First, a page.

The divisive debate that surrounds cricket’s famous balls continues.

Introduced in a trial run last season, it was hoped the Kookaburra ball would lead to an improvement in the England team’s fortunes overseas.

Three rounds into the trial this season, we have seen a feast of runs while bowlers toiled for little reward.

The player that summarised this up the most was Durham’s Matthew Potts against Warwickshire.

With the ball, Potts went wicketless for 106 runs in Warwickshire but made 149 with the bat.

What is this trial and what has the first three rounds of action shown us?

In 2022, the ECB opted to trial the Kookaburra ball in the 2023 and 2024 County Championship seasons.

Used overseas, the Kookaburra swings far less than the Dukes ball that is used in England.

Additionally, it was hoped that this would lead to more of a utilisation for spin bowlers who bowled 22% of the overs in England before the trial of the Kookaburra ball.

Statistically in the first two rounds, we have seen success from a batting perspective.

The batting average this month has been 44.49, the highest figure in a month since 1938.

But has this improved the quality of cricket?

Image Courtesy of Alamy images under licencing
The Dukes Ball has suited English conditions for years, but is it time for a change?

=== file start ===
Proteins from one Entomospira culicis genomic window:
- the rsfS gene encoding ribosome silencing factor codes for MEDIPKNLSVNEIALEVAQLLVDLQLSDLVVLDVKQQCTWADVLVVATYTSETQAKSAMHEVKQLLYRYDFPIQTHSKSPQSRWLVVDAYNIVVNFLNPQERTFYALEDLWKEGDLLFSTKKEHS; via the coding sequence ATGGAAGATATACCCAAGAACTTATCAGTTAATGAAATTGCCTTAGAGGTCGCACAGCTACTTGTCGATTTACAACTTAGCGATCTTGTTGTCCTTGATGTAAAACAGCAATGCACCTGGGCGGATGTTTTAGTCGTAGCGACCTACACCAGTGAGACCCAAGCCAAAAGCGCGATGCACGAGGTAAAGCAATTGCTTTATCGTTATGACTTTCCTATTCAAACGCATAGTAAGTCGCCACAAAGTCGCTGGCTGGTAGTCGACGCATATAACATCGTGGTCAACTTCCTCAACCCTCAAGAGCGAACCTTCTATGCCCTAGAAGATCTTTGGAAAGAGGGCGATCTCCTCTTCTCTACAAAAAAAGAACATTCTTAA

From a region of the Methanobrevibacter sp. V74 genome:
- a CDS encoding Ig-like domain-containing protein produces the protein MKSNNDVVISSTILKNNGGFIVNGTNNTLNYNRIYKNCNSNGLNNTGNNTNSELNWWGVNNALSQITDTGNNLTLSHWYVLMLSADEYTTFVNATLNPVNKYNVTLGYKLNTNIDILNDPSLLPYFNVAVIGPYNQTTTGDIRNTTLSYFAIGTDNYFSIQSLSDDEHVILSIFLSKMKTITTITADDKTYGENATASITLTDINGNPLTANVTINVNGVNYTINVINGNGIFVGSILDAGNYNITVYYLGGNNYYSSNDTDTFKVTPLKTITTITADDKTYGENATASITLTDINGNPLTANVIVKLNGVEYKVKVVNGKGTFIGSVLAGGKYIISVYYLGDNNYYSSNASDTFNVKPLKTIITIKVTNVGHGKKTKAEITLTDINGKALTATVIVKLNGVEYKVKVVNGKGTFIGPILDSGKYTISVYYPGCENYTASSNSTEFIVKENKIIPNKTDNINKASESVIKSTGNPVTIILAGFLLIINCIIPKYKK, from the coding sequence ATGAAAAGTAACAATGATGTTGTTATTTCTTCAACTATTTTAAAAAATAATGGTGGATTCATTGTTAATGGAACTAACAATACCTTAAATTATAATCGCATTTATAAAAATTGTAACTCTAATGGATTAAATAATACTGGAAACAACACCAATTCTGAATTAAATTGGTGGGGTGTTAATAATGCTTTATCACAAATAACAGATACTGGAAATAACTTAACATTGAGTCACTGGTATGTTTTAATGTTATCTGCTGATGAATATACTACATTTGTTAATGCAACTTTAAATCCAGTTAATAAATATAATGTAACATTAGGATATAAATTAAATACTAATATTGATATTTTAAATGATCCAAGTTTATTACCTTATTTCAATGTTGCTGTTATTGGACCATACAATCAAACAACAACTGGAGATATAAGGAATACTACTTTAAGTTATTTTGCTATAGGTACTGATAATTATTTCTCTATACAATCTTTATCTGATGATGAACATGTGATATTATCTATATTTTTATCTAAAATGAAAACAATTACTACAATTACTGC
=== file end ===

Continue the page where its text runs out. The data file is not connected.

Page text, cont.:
We’ve seen declarations this year for 698/3 by Warwickshire and 649/9 by Sussex as well as teams skittled over for just over 100 like Lancashire most recently.

Last Friday marked the return of the Dukes ball. In its first day of action the ball took 72 wickets across the day.

England Men’s team director Rob Key has arguably been the Kookaburra ball’s biggest advocate.

Key spoke to the Guardian after the the second round of the County Championship.

“I think it’s been fantastic,” said Key. “I would use the Kookaburra all the time. English cricket would be much better off for it.”

“The pitches are slow this time of year but watching medium pacers is a waste of time. Teams need to find quicker bowlers.”

Key also highlighted Warwickshire’s game vs Durham as an example of the benefit to England internationals.

“That looked a turgid [slow] pitch but [Potts and Carse] are much better equipped for international cricket…The best bowlers come from the flattest pitches.”

However, there has been vocal opposition after these first two rounds.

Surrey Director of Cricket Alec Stewart called the implementation of the Kookaburra “the worst decision ever”.

Speaking on the Sky Sports Cricket Podcast, the former England Wicketkeeper said: “Playing against a Kookaburra in England is nothing like playing against a Kookaburra in Australia or South Africa.”

Stewart also predicted a change in the pitches due to the Kookaburra.

“Because the Kookaburra does nothing, if anything, I reckon sides will leave more grass on the pitch to try and force a result.”

One factor that will have played a factor in the first two rounds was the weather.

Even on a fine day, the Kookaburra goes softer than the Dukes ball.

And with the weather we have had recently that has delayed games or caused them to be abandoned, this may have had some effect.

With two further rounds of trials planned for September, no doubt this debate will continue long into the English Summer.

Especially with tours of Pakistan, the West Indies and New Zealand this Winter, and an important Ashes Series ‘down under’ in 2025/2026 on the horizon.

Images used under agreed Alamy license.